9 Social Media Rules Your Nanny Should Follow

Brooke Chateauneuf
Jan. 18, 2018

Discuss acceptable online habits with your nanny so you can protect your family.

In the age of Facebook, Twitter, Tumblr, Instagram and countless other social media outlets, sharing information has become practically instantaneous, and it is likely that your nanny connects with her friends and family through at least one of these outlets. And that sharing is perfectly acceptable -- except when it involves your children and your family. Most companies have social media rules in place, so there's no reason you can't set ones up.

After you hire your nanny, talk about what you expect when it comes to her social media content. (Or have this belated conversation now with your current nanny.) Are you okay with your nanny posting the location of your child to the viewing pleasure of several hundred strangers? Probably not, and it's important that you convey this worry to your nanny, as it may not be something she thinks about.

So have an open and honest conversation and discuss your concerns and what social media policies you think are important. Use specific examples of things that are okay and things that might be problematic. Here are some guidelines to refer to when talking with your nanny.

  1. Turn Off Location
    On many social media sites, the location of your nanny will become visible when he or she posts content. Make sure your nanny turns this option off so strangers won't be able to locate your child, house, etc.

  2. Know What's Okay to Mention
    Be clear and detailed about what content is okay and not okay for your nanny to post. If you are not comfortable with your nanny talking about your child at all, be upfront about it. Maybe you need a policy saying that your nanny shouldn't post, tweet, blog, etc. about any topic that involves your family. Or if your nanny wants to offer advice for other nannies on blogs, your family's privacy just needs to be respected.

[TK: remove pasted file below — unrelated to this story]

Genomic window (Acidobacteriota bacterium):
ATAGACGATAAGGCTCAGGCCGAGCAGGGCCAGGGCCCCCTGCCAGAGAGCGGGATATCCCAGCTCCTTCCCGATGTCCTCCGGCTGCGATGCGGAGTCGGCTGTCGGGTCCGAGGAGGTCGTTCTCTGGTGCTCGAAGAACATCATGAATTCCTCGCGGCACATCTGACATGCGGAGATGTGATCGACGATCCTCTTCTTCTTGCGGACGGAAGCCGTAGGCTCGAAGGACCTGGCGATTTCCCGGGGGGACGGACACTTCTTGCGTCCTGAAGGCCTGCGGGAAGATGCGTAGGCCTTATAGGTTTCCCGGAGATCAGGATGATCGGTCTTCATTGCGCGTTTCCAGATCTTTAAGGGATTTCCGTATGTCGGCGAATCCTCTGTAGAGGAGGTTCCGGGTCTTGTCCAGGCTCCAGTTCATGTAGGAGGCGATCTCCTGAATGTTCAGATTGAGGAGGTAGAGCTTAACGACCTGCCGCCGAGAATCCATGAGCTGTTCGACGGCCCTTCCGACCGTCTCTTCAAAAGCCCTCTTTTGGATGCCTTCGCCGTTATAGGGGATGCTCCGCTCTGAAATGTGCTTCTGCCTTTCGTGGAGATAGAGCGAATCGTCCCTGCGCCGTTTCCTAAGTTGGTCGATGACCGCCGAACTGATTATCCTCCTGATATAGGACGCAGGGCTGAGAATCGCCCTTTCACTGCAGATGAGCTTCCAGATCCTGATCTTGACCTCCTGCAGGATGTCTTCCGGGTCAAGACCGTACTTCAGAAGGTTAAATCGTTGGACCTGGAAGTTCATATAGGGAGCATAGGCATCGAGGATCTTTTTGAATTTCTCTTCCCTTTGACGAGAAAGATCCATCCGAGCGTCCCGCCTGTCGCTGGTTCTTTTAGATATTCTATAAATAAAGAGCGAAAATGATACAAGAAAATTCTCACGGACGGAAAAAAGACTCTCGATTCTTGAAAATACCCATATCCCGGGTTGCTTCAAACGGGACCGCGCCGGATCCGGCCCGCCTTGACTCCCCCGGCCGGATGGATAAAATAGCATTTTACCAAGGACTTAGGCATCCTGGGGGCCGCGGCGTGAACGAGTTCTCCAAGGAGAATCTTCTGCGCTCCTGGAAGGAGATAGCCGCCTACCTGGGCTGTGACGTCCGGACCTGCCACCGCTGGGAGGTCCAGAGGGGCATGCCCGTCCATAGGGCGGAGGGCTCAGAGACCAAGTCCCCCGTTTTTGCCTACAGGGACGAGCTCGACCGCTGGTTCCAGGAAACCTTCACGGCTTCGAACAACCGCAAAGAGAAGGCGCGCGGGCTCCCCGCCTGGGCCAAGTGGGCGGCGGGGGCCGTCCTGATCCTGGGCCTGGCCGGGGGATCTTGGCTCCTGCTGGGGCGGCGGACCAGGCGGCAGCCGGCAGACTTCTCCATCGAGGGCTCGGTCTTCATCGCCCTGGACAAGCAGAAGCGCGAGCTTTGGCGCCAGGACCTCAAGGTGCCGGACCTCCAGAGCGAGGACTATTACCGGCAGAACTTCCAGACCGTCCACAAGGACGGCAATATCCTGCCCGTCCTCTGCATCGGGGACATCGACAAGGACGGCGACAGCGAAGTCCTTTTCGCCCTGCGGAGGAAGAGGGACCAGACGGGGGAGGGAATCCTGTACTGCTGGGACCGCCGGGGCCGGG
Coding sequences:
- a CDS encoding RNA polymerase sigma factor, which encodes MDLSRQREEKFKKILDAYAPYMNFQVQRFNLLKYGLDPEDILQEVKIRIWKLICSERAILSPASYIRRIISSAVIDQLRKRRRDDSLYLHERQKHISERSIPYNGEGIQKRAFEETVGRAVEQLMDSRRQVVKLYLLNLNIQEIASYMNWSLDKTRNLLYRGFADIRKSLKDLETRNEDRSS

3. Post Acceptable Photos
    Can your nanny post pictures of your child? Or can she post, but not "tag" people or locations in photos?

  4. Review Privacy Settings
    Ask your nanny to check that her privacy options are set, so that only her direct friends or followers can view her content.

  5. Don't Name Names
    Your nanny should never share your children's full names online. Decide if nicknames or initials are okay.

  6. Avoid Specifics About Your Home
    Your nanny shouldn't reveal the exact location of your house (or even the street or town), or any details that might tempt burglars (like a picture of your brand new high-end TV).

  7. Check Out -- Not In
    Can your nanny "Check in" on a social media site if she's at your house or out with your family?

  8. Set Usage Rules
    Do you want your nanny using social media at all while on the clock? Remember that she may need to keep in touch with her family as well. Decide on a system that is acceptable to everyone. Maybe she only checks her updates while your child is taking a nap.  

  9. Stay Connected
    Discuss connecting with your nanny through social media. If your nanny feels comfortable connecting with you, go ahead and "friend" or "follow" away. However, if your nanny would rather not, respect that as well. If you still want to keep tabs on your nanny and kids throughout the day, read our article on 9 Ways to Keep in Touch with Your Nanny.

And make sure to talk about what your nanny can do. Nannies love to share pictures with close friends and family -- and why shouldn't they want to? Kids are adorable! Be sure to explain acceptable ways that your nanny can safely share content.

Once you agree on rules, add them to a social media section in your nanny contract. This way everyone knows what is allowed and misunderstandings are avoided.

This conversation can be difficult, but it's important that you have it. Your nanny would probably never post anything on a social media site to intentionally harm your children or family, but she may not realize that posting a simple picture or "Check in" is a risk. It's much easier to establish rules now before they are unknowingly broken.

Tips and stories from parents and caregivers who’ve been there.

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